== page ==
Yet the author make it seem as if our culture is only verbal, and goes from there to expose his methods and tools as something totally new, using original names for his tools Forest, blahblahblah meter, etc So, and again, on a personal level, the book's real help to me was way less than what the book wants me to think. As a matter of fact, in a quick seminar last year, we were told basically the same ideas : say the essential, use graphs and plans and charts etc. This book is a good way to remember these thoughts, but it's message could have been said in lot less of words itself.
One thing intrigued me though : the author use "she" instead of "he" when referring to any third pronoun. Nov 29, C.
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Spencer Reynolds rated it it was amazing. While reading this book I really got clear on the need to draw little drawings as I talk with people to make the ideas vivid and understandable on many different levels. It made my new found enjoyment of Draw Something on my iPad even more meaningful as I now I get to practice making words come to life with a very simple and fast drawing. I would HIGHLY recommend this book to business people that communicate to make a living, sounds a little too broad, but it really is worth reading!
Blah Blah Blah is basically a book on how to balance writing with visuals for better communication. I like taking photos but I express myself much better in words than pictures.
Even when I read books about mind maps and get really excited about them, they never really work for me. The land of Blah Blah Blah is a land where words are boring, foggy, or even misleading. Now what is vivid? Basically using words to illustrate words. The idea is that by using both halves of the brain, we can see connections and communicate more clearly than we can without only words or with only images.
And the way to use vivid is to use something called the vivid grammar graph: In the vivid grammar graph, people are represented by portraits, numbers by charts, positions by maps, tense by timelines, interactions by flowcharts and reasons by multivariable plots. The third section, and the majority, of the book is on how to use vivid to improve your ideas.
The book was very nicely written and illustrated. But is it a method suitable for me?
Blah Blah Blah: What to Do When Words Don’t Work
I have no idea. That said, I can see vivid as a useful tool for summarising and communicating. While I like words, I know that not everyone does and a picture can be a very effective way of communicating. This review was first posted at Inside the mind of a Bibliophile Oct 30, Jay rated it really liked it Shelves: business. Excellent re-conceptualization of his first book "Back of the Napkin".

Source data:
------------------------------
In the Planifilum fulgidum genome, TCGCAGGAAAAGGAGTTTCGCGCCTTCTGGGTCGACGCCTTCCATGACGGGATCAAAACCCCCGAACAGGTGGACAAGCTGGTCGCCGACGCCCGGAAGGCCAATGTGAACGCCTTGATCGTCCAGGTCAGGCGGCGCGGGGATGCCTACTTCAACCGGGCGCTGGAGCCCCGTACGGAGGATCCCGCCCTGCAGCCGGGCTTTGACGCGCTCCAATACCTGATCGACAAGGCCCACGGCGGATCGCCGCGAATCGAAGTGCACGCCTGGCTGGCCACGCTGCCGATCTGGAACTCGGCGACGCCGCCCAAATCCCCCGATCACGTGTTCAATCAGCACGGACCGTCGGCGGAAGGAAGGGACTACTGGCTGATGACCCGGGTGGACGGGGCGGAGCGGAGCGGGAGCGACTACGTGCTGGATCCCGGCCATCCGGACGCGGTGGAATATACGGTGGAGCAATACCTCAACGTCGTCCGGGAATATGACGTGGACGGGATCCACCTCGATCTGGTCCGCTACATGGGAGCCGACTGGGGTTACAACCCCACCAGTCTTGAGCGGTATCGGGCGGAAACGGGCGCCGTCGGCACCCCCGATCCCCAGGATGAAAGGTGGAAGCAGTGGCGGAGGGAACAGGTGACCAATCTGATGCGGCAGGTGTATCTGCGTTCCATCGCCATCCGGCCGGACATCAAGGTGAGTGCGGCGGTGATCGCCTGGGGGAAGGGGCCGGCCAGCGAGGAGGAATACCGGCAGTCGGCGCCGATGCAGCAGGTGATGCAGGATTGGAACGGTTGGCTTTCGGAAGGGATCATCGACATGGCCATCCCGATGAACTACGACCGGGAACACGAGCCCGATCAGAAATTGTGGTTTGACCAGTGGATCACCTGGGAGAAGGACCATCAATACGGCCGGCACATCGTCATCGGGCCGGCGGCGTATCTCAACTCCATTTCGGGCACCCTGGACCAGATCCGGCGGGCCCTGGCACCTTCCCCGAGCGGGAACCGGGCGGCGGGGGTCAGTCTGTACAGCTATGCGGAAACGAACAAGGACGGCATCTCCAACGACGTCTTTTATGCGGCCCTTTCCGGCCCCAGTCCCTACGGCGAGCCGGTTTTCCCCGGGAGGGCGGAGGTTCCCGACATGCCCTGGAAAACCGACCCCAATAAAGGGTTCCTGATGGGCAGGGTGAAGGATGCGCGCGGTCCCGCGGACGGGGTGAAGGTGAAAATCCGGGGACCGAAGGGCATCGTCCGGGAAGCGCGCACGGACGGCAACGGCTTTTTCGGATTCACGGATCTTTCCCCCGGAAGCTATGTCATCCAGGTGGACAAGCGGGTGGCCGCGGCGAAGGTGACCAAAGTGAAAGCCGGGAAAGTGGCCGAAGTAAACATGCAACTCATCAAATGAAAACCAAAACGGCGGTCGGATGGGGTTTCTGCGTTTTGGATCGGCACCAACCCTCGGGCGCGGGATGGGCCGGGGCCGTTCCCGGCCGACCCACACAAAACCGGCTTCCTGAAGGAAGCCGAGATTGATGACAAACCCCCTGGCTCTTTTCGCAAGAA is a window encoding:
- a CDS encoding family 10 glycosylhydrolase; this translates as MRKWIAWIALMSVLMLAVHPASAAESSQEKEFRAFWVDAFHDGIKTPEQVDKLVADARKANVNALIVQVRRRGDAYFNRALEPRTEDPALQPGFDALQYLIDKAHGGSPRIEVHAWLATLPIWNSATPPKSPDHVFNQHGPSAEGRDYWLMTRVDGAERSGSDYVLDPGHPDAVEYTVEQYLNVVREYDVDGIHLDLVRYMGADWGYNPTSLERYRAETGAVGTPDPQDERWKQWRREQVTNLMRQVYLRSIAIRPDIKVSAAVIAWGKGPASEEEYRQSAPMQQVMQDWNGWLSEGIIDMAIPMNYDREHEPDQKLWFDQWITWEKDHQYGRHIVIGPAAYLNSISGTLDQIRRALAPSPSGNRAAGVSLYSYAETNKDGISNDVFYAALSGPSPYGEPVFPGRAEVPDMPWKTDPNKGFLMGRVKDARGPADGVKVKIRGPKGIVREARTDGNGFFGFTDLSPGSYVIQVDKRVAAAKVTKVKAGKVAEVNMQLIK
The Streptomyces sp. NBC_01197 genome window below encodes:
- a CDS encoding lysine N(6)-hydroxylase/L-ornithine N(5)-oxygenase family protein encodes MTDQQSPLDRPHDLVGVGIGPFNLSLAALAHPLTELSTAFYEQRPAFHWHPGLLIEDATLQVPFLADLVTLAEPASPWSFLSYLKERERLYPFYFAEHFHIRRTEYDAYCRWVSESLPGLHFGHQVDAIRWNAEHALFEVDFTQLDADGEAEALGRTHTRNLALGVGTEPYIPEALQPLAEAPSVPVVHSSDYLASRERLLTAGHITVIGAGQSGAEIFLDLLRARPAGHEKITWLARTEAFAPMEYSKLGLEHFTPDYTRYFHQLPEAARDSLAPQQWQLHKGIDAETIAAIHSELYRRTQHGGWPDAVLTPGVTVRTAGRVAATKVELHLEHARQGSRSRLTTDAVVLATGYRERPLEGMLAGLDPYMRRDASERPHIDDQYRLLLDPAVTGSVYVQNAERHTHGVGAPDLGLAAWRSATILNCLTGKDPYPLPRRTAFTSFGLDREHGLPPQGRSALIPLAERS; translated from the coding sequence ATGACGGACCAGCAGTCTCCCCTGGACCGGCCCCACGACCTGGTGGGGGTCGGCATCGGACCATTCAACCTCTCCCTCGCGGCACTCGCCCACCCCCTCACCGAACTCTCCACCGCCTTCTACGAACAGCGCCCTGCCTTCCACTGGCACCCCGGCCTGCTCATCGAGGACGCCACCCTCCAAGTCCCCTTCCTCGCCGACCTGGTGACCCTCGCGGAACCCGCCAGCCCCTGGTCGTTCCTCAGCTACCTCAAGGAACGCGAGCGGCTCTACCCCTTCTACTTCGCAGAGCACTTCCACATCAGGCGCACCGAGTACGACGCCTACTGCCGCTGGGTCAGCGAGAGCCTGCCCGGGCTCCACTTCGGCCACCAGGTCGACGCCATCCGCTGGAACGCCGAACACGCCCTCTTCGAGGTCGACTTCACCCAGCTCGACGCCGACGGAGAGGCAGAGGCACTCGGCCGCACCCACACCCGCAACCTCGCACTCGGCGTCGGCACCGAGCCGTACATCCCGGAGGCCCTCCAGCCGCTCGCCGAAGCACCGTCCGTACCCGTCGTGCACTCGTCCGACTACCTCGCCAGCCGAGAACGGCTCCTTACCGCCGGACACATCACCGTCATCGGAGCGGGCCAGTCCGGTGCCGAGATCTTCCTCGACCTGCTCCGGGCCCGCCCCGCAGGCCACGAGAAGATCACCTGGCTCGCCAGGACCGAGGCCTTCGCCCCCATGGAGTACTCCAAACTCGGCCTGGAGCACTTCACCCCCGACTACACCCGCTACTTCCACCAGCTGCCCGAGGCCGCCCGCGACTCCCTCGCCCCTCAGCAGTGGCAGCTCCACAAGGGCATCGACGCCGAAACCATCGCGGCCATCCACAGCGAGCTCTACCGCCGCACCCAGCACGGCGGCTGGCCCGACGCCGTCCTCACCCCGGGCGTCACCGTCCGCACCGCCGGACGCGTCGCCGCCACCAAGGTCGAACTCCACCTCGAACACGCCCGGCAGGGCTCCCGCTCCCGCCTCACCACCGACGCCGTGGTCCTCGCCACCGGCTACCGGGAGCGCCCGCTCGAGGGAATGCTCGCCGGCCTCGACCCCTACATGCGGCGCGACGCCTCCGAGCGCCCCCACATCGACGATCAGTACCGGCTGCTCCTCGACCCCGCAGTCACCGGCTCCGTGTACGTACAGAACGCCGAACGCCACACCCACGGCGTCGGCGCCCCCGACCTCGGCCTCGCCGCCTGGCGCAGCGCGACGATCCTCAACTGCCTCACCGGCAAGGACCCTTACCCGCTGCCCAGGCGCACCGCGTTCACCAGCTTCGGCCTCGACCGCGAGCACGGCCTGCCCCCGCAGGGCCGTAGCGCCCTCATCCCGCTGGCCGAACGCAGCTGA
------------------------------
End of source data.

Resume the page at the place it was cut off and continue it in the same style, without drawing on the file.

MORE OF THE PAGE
Roam simplifies the concepts presented in that book while adding back in "the other half" of the tools used to present information -- words. While I found "Napkin" valuable in work I was doing as I read it, I feel this book provides a more basic and more usable and memorable way to embed these concepts showing and telling into my presentations.
In the writing of this book Roam included many simple drawings to help illustrat Excellent re-conceptualization of his first book "Back of the Napkin". In the writing of this book Roam included many simple drawings to help illustrate concepts. I believe because the drawings were simple the verbiage tended to be simple as well. Qualify yourself as a writer in the eyes of your reader. Don't blow your own trumpet.
Be careful not to oversell yourself or your book. Do quote favourable reviews. Don't overdo formatting. Simple formatting like bold and italics work wonders. Do include taglines. Don't forget to close. You need to close the blurb to leave the buyer wanting more and hopefully buying your book. After setting up the genre, the theme, the main character, the goal, etc, you need to pose the question or questions that will make someone take your book to the till.